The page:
In The Corpseman of the Liberties a young boy in the old Liberties of Dublin learns about growing up through his handicapped cousin and a strange bookseller.
Ashen, his skin, unsmiling, smokereeking with thin strands of hair like the tines of a fork. I never saw him leave his bookshop even to get a breath of air—where did he go to eat, to get provisions? There was no name on the facade of his shop in Cuffe Street. Not like Dillon’s, the butcher’s shop next door with its gold plate lettering, or even Gillespie’s sweet shop across the road with its black enamel painting, at least telling people who they were. ‘In the name of jaysus,’ Anto said, ‘people should tell you who they are.’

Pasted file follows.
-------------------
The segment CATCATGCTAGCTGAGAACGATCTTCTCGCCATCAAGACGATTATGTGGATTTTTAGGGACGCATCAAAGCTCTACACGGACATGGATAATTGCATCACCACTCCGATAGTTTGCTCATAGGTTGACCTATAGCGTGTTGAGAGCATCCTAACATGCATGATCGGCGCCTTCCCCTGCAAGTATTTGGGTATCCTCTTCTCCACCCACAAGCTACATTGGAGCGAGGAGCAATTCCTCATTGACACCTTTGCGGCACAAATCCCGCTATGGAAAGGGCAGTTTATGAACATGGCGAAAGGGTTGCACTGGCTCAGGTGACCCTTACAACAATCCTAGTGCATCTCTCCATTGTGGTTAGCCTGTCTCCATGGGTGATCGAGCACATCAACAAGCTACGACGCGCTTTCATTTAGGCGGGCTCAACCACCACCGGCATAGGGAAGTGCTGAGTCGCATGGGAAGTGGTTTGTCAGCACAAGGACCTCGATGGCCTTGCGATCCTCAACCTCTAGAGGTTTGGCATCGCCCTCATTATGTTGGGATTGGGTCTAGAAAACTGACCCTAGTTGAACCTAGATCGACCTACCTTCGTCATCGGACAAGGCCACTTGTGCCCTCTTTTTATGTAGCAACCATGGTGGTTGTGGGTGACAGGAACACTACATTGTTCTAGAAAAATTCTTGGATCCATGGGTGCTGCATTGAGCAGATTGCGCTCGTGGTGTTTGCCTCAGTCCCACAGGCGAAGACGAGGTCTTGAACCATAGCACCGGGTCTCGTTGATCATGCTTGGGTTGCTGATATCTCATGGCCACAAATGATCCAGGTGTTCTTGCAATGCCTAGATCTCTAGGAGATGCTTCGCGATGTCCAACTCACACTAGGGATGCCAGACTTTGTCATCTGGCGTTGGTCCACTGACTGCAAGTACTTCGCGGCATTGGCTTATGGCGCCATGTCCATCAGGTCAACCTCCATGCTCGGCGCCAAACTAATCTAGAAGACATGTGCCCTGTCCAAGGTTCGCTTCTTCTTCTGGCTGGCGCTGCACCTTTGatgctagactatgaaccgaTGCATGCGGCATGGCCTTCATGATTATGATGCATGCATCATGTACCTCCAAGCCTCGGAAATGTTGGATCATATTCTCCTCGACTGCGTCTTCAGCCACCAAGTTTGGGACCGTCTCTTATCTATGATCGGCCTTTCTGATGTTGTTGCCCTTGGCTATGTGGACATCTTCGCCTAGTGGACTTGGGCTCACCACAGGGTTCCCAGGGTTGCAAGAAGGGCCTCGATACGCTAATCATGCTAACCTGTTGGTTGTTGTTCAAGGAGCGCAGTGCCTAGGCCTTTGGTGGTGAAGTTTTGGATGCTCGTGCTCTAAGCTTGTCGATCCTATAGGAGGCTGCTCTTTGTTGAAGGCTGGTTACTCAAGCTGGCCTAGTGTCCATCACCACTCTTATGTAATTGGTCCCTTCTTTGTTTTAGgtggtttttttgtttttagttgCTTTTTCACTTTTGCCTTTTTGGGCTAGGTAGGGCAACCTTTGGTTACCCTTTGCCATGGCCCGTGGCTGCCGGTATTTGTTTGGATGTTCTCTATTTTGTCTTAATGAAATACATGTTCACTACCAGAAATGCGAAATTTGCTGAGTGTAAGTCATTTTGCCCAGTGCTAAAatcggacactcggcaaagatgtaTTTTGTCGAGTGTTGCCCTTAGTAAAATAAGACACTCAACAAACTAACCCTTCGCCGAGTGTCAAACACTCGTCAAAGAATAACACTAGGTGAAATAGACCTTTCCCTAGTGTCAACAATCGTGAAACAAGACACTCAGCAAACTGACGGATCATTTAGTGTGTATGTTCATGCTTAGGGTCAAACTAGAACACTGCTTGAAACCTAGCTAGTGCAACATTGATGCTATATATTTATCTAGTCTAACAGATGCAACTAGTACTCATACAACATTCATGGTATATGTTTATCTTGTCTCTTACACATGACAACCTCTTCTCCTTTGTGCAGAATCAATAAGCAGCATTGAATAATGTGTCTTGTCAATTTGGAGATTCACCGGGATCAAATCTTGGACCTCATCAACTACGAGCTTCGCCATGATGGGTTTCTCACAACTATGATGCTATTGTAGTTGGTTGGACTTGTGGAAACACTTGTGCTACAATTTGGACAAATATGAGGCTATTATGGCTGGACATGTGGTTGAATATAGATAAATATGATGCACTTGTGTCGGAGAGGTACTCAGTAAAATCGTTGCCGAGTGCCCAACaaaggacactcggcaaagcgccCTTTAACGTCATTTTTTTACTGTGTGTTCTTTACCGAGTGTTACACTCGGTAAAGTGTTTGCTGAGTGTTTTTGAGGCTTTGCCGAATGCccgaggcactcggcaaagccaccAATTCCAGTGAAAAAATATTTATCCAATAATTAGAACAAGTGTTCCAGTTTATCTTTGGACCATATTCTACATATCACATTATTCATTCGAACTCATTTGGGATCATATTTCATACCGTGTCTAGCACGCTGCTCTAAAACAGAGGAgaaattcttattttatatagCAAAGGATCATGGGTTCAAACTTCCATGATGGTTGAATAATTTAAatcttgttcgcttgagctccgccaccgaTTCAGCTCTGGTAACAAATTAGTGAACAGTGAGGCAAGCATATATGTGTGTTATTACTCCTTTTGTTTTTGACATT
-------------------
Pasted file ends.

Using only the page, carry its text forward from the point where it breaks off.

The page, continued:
But the front of his shop was a smooth grey almost like an invitation to fill in the blank space. Not that it bothered us at the time. As kids, we paid no heed to things like that. We were just interested in the comics, the second hand buys. He paid us for Toppers, Beanos, Dandies and Hotspurs all categorised neatly in rows on his dark wooden counter. Adult books walled the premises, some hardback, some exotic paperbacks, one with cancan dancers highkicking, showing off their petticoats, a book which Anto whisked away the minute he laid eyes on it.